For over a half century, American manufacturing has dominated the globe. It turned the tide in World War ii and hastened the defeat of Nazi Germany; it subsequently helped rebuild Europe and Japan; it enabled the United States to outlast the Soviet empire in the Cold War. At the same time, it met all the material needs of the American people.
During this period, many American icons were born. Companies like General Motors, Ford, Boeing, Maytag and Levi Strauss became household names. American manufacturing became synonymous with quality and ingenuity.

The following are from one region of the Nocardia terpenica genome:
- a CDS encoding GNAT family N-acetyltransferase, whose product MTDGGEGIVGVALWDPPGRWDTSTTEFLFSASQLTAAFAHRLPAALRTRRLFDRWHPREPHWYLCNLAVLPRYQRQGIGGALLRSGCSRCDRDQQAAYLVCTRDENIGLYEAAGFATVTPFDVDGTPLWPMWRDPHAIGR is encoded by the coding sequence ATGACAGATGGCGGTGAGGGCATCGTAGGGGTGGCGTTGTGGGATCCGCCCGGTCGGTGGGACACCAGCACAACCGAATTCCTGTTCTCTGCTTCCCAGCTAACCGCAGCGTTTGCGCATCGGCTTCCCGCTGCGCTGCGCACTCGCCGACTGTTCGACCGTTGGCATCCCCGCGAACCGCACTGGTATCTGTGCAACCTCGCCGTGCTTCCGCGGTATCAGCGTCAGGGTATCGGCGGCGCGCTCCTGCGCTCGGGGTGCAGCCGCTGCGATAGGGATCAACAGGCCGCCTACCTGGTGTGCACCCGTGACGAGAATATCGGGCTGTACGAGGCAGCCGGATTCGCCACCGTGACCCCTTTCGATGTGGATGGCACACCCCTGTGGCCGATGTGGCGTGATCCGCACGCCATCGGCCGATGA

On the back of this industrial output rose America’s middle class. High-paying manufacturing jobs, in turn, helped spur a robust and growing economy that depended little on foreign nations for manufactured goods and armaments.
However, manufacturing as a share of the economy has been plummeting. In 1965, manufacturing accounted for 53 percent of the economy. By 1988 it only accounted for 39 percent, and in 2004, it accounted for just 9 percent.
Considering the stupendous list of America’s manufacturing achievements and the vulnerabilities associated with foreign dependence when a nation lacks strong domestic manufacturing, it is alarming when economists are warning that the U.S. is facing the “gutting, hollowing out and closing down of American manufacturing forever” (Benson’s Economic & Market Trends, Feb. 27, 2004).